NEWS RELEASES 2009-10 :: MAY 24, 2010


State Superintendent June Atkinson today was joined by state education leaders at a news conference to call on North Carolina lawmakers to stand firm on funding public schools first and to recognize the deep and abiding costs of short-changing North Carolina children's education.

"We call on our state's lawmakers to be careful and thoughtful in their work to balance our schools' needs and our state's resources," Atkinson said. "While we wait for full economic recovery, we cannot put children on hold. That's why we need to fund schools first," Atkinson said.

Atkinson was joined by Bill McNeal, executive director of the NC Association of School Administrators, Sheri Strickland, president of the North Carolina Association of Educators, Wendell Hall, president of the NC School Boards Association, and Debra Horton, executive director of the NCPTA.

These education leaders highlighted the fact that the Senate budget did not worsen the funding cliff that public schools will face in 2011-12 when federal stabilization funds end. At that time, public schools will face a sobering funding cut – or cliff – of $900 million. How the loss of these federal dollars will impact districts varies. In the case of Wake County Public Schools, $85.6 million in funding will be lost or the equivalent of 1,700 teachers in addition to what has already been cut by that school district. (American Recovery and Reinvestment Act funding loss by district is available online at under What's New.) If North Carolina cannot find the means to fill in the funds from the federal stabilization dollars, this will mean an even more debilitating level of cuts in 2012.

There are positives in the Senate budget, including the additional flexibility tools local school district leaders can use to make decisions about funding cuts at the local level. The Senate budget also left the discretionary reduction – also known as a negative reserve or flexibility adjustment – at the $304 million level already written in the 2010-11 budget rather than increasing it. The flexibility adjustment is a requirement for local school districts to return a specific amount of state dollars as a part of the budget. State education leaders noted that an increase in this required return likely would result in teacher cuts and larger class sizes in grades four through 12.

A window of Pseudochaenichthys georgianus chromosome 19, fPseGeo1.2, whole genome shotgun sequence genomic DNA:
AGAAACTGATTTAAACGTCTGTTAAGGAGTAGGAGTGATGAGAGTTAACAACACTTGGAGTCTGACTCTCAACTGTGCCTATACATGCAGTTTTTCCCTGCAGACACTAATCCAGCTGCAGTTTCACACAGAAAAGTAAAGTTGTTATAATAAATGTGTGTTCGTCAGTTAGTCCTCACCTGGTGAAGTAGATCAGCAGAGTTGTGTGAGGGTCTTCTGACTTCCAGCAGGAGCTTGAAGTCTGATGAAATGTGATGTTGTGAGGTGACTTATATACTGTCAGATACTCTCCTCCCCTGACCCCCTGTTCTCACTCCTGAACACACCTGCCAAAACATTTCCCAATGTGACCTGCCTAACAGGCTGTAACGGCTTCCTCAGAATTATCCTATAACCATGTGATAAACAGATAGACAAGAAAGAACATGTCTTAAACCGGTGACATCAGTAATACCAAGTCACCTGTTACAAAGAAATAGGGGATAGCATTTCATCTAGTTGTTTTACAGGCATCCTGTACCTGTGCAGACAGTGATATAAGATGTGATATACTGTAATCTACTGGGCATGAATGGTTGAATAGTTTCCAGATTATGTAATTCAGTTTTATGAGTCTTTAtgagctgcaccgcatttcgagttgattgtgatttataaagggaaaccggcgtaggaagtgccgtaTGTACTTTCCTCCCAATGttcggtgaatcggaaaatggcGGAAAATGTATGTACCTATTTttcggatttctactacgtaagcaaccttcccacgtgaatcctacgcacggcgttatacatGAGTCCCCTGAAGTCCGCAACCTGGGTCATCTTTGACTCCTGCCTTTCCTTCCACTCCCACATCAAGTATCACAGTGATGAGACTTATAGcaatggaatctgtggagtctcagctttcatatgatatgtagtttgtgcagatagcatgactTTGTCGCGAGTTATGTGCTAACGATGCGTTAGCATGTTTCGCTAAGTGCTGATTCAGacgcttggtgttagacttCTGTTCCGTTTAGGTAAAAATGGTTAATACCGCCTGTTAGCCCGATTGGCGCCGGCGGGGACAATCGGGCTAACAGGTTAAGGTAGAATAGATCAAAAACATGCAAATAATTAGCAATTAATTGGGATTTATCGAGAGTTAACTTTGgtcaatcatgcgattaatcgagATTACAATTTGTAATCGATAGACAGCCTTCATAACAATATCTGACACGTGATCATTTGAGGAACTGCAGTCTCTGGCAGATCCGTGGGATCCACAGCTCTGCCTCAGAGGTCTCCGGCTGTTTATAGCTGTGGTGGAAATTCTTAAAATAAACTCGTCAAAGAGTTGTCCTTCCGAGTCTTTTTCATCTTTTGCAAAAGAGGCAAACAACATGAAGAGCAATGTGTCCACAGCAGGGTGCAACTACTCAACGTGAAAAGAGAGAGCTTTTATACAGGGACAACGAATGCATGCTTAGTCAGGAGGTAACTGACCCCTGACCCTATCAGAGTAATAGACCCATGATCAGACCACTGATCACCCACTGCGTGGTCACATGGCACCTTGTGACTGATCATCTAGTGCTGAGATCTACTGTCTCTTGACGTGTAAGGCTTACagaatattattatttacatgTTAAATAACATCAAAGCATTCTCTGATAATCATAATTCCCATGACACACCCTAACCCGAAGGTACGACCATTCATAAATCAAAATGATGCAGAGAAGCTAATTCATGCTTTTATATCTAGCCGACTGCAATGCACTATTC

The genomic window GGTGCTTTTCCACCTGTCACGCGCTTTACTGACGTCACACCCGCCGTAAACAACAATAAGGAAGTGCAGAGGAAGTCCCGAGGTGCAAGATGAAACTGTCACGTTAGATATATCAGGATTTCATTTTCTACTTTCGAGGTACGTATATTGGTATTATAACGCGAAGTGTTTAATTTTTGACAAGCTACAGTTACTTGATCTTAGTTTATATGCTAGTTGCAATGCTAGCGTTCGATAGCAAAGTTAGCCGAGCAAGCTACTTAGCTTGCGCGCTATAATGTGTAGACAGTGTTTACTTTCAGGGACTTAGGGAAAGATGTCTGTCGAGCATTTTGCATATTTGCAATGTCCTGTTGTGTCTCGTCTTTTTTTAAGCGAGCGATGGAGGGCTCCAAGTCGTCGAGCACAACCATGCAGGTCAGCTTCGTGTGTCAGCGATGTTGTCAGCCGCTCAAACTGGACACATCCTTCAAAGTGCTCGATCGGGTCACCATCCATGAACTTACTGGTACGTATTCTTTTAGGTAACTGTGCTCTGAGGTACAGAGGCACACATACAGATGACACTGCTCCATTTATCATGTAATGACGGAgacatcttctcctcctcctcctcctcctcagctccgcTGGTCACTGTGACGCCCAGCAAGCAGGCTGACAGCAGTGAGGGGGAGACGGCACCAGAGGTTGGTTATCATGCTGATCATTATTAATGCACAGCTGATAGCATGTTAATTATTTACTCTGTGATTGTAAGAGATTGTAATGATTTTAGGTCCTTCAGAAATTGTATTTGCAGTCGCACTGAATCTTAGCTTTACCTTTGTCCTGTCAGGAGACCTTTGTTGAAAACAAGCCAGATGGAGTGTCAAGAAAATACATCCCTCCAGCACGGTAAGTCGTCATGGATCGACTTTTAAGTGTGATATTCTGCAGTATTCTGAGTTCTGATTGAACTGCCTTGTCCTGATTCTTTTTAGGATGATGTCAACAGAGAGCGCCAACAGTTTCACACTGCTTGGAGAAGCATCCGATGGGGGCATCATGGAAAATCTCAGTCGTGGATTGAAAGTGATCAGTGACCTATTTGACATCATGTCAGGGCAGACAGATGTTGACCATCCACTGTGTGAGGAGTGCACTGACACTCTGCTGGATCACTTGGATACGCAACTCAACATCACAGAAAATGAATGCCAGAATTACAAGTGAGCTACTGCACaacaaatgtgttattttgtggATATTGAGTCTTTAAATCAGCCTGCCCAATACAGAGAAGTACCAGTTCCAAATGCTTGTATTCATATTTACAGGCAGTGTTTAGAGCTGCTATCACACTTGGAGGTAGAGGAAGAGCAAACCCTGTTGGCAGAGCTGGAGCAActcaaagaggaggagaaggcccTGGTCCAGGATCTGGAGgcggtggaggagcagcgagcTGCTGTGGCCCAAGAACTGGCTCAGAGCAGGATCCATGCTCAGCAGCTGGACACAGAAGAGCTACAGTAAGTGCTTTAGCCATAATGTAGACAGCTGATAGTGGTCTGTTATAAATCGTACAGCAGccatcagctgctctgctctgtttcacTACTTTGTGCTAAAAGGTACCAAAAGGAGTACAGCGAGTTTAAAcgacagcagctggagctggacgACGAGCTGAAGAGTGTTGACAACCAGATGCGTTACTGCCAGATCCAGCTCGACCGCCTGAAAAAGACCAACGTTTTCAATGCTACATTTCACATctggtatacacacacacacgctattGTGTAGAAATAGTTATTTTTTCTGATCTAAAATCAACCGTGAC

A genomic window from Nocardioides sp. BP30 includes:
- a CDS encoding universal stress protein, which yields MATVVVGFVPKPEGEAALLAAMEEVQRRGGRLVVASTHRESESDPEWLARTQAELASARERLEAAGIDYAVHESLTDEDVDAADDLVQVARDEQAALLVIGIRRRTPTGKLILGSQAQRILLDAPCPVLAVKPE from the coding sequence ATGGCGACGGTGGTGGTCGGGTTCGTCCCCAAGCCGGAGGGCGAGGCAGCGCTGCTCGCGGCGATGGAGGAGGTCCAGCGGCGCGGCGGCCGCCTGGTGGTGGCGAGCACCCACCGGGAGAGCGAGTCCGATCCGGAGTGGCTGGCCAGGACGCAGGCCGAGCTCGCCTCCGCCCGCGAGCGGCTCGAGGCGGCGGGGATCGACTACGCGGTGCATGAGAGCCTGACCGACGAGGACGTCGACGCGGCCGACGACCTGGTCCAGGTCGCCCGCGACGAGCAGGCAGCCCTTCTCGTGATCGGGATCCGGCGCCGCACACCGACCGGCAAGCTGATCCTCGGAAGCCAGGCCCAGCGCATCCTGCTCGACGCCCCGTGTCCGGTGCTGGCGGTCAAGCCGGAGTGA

The state House is currently deliberating its budget and is expected to release its budget plan this week.

Education leaders did note that some cuts that remain on the table would be detrimental to services that schools and district need. For example, the NC Department of Public Instruction has already taken an 8 percent cut in its 2009-10 budget, and the 2010-11 budget proposals would bring that to a 24 percent cut to the Department's budget – a cut larger than any other state agency's. These cuts are proposed while the NCDPI is being required to meet new and increasing work expectations from the federal and state levels.

NCDPI staff members prepare and license teachers and administrators; develop the subjects and course content taught in classrooms; create the assessments and accountability models used to evaluate school and district success; administer school transportation, child nutrition services, and programs that support special education, English language learners and early childhood education; monitor federal program implementation at the school and district level; lead school and district improvement efforts; accumulate, evaluate and publish public education data and information; and administer dozens of programs including the North Carolina Virtual Public School, Learn and Earn, Title I, IDEA, and More at Four.

For more information about the public schools budget, please go to and look under What's New. There are a number of helpful links including side-by-side budget comparisons and a Budget toolkit. Contact the NCDPI Communications division at 919.807.3450 with other questions.

About the North Carolina Department of Public Instruction:
The North Carolina Department of Public Instruction provides leadership to 115 local public school districts and 160 charter schools serving over 1.5 million students in kindergarten through high school graduation. The agency is responsible for all aspects of the state's public school system and works under the direction of the North Carolina State Board of Education.

For more information:
NCDPI Communication and Information Division, 919.807.3450.